Back in the day, the powers that be banned cyclamates because apparently they weren’t good for us or rats. Cancer potential or some such thing. Woodward’s, our go to store for everything from groceries to socks didn’t dispose of their cyclamate filled soda pop. They put them on sale twelve for $1.49 along with the similarly priced cans of cyclamate soaked fruit.
At the time, as a treat, my brother, sister and I were allowed one pop and one bag of potato chips on a Saturday night to eat while we watched Gilligan’s Island. No McDonald’s, no Friday night pizza, no Costco muffins, one bag of chips and one pop, once a week. When they went on sale at Woodward’s, Mom bought every can of pop and fruit in the store. Our kitchen cupboards were stacked floor to ceiling with root beer and canned peaches.
When we were raising our kids, they fared a little better than I did for food but our shopping list didn’t ever consist of very fancy cuts of meat. I could have written the book, one hundred ways to cook ground beef using nothing but a casserole dish and a tin of soup. No one suffered, we ate pretty well and it was “good enough”.
But now that we have less mouths to feed and more than two cents to our name, we thought we would like to explore shopping for meat direct from the farmers. Years ago we were able to get a half a lamb from the island farm and it was delicious. But it filled our tiny wee freezer full and that eliminated any other freezing options for the entire winter.
Today, a quarter pig arrived through Craig’s connection on the big island. Butchered this week and straight into our new electric freezer. Knew to this, I had no idea how much space the meat would take, what types of meat we would get and really anything else about the process. I was mortified a tongue would show up. We are city folk just trying to eat better quality meat.
I know a few of my readers raise their own meat and don’t need to be hearing anything from me but for the rest of my friends who follow along and know as little we did.
We ordered one-quarter pig. It wasn’t cheap. Craig figures next time he will save money and do the butchering himself.. He likes to???????????
We traded our short ribs for extra bacon…
- 5 packs of bacon totalling 3.32 pounds
- 6 packs of Pork Stew totalling 3.32 pounds (great for E’s famous sweet and sour pork
- 1 leg roast … 3.20 pounds
- 1 shoulder roast… 3.20 pounds
- 1 should steak.. 2 pounds
- 5 packs of bone in loin chops totalling 6.7 pounds
Yesterday, I had made as much room in the freezer as possible then checked with family and friends to reserve space in their city freezers if it was necessary. I vacuum sealed the newly arrived packages of meat with my handy-dandy food saver bought for just this kind of merriment and stacked the sealed gems with great skill and care.
Much like winning a game of tetris, it all fit. Having a decent
sized freezer helped
5 thoughts on “sized freezer helped”
When we got our larger propane fridge in 2011 it came with a nice sized freezer. We were used to just enough space in our old one for two ice cube trays (got to have ice for our cocktail hour) and a few pieces of wrapped meat from the store. Ice cream was definitely out of the question. Does your electric freezer take much power? We are solar backed up with a generator in the winter. – Margy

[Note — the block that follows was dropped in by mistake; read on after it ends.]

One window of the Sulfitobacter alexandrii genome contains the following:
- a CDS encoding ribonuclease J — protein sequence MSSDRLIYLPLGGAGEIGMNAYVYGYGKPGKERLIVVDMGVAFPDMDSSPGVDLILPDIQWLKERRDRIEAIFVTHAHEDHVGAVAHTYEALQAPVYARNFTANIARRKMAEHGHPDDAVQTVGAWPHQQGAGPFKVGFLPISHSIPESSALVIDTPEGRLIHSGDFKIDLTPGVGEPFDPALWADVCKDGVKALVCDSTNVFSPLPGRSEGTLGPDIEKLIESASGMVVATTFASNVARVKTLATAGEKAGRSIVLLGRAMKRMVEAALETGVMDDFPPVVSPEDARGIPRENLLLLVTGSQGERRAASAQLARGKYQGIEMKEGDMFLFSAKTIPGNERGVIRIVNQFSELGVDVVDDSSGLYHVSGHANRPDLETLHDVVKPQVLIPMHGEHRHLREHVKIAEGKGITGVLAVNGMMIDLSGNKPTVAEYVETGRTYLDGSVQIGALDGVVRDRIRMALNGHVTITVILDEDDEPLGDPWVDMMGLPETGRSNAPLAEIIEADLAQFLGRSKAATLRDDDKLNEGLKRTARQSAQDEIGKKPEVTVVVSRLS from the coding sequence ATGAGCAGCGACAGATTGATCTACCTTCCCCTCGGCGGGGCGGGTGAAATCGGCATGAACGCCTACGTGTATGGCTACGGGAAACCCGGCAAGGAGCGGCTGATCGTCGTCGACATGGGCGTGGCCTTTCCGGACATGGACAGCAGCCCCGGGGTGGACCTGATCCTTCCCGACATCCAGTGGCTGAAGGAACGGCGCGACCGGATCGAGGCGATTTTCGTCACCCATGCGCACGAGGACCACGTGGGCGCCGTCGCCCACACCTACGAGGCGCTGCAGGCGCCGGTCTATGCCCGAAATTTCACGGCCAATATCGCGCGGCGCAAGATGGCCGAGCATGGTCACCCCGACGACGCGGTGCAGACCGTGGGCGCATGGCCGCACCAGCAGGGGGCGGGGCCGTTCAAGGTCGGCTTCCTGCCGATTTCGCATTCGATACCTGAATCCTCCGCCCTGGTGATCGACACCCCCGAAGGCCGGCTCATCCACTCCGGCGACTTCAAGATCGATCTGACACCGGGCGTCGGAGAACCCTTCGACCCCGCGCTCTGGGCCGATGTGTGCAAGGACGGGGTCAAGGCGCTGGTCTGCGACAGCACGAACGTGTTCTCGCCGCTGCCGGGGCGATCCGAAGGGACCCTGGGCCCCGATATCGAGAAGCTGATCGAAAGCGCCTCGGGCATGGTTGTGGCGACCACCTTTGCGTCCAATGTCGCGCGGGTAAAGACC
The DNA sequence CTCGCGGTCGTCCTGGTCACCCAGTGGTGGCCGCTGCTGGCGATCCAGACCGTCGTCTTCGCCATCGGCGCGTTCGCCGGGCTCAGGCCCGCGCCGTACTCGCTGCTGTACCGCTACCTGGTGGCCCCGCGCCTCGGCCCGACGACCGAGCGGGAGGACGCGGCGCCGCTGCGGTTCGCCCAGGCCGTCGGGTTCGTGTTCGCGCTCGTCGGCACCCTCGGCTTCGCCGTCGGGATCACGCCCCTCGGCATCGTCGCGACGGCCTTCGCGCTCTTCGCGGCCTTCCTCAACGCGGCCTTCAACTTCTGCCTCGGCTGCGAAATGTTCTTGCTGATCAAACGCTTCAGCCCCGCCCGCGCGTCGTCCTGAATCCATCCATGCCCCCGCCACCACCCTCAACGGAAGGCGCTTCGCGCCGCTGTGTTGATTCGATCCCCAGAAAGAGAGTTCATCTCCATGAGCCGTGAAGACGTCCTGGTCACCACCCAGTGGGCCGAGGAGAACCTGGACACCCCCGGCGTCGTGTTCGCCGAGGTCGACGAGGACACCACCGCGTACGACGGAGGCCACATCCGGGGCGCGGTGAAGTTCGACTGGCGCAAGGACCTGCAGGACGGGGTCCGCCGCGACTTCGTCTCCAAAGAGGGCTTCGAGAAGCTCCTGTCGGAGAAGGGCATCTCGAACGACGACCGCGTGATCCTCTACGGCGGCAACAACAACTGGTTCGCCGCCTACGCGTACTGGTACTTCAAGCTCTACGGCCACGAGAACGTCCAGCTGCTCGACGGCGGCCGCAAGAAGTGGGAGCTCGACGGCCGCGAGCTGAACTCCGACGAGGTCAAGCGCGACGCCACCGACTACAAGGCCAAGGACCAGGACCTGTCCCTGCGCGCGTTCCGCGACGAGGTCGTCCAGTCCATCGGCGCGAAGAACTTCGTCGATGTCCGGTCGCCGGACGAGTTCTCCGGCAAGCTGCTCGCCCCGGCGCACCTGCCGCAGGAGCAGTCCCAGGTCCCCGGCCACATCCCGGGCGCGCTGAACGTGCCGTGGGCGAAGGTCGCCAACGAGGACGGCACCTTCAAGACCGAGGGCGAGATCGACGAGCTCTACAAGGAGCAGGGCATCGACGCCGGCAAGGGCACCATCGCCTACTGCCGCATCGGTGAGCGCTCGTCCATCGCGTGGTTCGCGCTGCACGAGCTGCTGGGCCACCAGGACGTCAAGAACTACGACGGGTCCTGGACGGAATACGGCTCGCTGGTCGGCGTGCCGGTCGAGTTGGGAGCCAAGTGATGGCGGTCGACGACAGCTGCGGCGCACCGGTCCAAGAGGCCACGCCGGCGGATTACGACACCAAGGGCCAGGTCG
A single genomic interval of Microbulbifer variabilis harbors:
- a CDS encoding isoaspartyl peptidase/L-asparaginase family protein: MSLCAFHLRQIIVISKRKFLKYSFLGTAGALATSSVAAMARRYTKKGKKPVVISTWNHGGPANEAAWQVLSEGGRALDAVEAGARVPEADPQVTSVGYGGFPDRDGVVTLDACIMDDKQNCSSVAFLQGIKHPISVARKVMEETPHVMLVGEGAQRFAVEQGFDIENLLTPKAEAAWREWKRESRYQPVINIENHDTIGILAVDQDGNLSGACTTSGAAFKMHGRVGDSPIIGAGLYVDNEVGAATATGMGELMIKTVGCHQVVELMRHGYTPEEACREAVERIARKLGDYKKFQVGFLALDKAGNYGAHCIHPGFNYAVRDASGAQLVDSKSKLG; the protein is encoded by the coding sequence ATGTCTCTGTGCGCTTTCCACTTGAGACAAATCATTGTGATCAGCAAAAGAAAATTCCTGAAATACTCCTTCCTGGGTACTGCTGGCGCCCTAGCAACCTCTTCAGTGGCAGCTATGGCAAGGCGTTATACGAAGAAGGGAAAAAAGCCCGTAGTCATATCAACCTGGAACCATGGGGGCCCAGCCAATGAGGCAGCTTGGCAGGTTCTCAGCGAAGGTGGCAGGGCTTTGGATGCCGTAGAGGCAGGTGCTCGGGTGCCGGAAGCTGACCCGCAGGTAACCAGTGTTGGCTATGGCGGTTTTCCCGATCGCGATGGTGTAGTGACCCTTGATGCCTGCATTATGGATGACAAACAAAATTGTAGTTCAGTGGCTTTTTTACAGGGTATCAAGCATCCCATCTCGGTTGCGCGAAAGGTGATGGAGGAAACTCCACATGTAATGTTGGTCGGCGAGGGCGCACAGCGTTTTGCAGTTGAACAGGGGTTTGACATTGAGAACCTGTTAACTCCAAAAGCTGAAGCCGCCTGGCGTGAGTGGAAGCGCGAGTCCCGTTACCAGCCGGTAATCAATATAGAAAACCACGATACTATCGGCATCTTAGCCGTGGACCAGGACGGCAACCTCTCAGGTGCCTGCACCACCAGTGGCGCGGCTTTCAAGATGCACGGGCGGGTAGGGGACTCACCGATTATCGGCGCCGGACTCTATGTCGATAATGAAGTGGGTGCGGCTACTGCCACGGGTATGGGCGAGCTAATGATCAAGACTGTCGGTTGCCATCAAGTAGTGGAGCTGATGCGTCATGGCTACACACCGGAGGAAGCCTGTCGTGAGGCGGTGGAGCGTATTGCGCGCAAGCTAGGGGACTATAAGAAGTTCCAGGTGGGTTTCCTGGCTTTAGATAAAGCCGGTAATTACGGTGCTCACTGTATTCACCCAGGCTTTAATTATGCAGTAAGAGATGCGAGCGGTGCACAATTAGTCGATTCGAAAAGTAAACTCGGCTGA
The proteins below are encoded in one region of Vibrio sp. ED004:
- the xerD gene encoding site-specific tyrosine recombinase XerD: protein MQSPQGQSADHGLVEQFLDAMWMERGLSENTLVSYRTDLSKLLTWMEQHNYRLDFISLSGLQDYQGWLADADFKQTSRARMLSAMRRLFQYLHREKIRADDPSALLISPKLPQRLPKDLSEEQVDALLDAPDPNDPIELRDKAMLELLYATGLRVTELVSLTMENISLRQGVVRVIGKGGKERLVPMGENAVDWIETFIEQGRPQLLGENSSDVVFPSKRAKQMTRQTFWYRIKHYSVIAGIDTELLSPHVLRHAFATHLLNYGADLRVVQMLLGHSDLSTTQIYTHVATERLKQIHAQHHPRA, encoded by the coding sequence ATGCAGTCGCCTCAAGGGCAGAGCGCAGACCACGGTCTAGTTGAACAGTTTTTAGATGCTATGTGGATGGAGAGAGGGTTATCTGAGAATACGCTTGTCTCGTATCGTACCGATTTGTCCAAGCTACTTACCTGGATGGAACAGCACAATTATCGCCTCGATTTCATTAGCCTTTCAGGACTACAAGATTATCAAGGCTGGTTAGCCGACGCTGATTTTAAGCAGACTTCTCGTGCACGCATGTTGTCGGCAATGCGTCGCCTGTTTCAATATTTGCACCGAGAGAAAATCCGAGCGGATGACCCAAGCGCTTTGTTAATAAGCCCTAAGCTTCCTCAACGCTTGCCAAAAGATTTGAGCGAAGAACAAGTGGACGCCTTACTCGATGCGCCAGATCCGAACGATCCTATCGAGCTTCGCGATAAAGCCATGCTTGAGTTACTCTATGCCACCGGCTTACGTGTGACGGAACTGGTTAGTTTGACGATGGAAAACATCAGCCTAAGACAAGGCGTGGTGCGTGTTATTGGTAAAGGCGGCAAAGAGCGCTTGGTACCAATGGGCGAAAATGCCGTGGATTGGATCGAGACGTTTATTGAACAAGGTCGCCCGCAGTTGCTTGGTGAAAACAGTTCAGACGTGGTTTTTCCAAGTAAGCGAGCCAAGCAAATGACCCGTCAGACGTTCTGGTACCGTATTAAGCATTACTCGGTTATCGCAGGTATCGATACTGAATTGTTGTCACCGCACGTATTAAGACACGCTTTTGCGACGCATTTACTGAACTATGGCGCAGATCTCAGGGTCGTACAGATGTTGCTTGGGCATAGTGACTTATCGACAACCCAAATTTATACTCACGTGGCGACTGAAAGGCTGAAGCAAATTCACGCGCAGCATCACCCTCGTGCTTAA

Same, we are solar backed up with a generator. This year we added more panels and bigger batteries to handle whatever should come up in the future. E figures the fridge uses 800 watts per day. When we left for five days at Christmas the batteries went from 86-82 percent, I doubt there was much sun topping things up while we were gone… It was a lot of money, But I want to get propane out of our lives.! We are looking forward to having room for icecream this summer. But my friend has a really cool recipe for homemade icecream that you can make without an icecream maker… Ill post it, if I remember… hugs
Well done! If you keep it up it will become second nature. Fitting it all in I mean. If you, or Craig, try the butchering yourself, that will also become second nature, though I would leave the killing of the poor piggy to a professional; that is the hardest part. We butcher a deer or two every year, and have done forever; not difficult once you get the hang of it. Speaking of which, hanging it is vital, unless you like chewing on boot-like substances. I’ve not tried, but am sure you can find info on the Internet re: butchering. I am pretty sure the older editions, possibly the new ones too, of the Joy of Cooking, have a diagram for butchering different types of animals….thanks for the interesting post.
I am not butchering anything!!! I can’t even kill a fish! or a mouse for that matter. I am of faint heart. Truth be told I can’t even eat meat on the bone.. I am a whimp…. Craig however, loves to hunt, and kill deer, bear, just about anything.. He loves to do the butchering himself, has been doing it his whole life…. When I was first married, I took my shower gift of The Joy of Cooking and ripped out the pages that showed how to skin a rabbit….. I am a whimp!!!!
Well, it is not for everyone that’s for sure! I don’t think that you are a wimp though. I don’t actually kill the deer, but I have been know to cut them up. We draw the line at deer though; not into bears other than watching the live ones at a distance once in a blue moon. Your reply is pretty entertaining by the way! Thanks…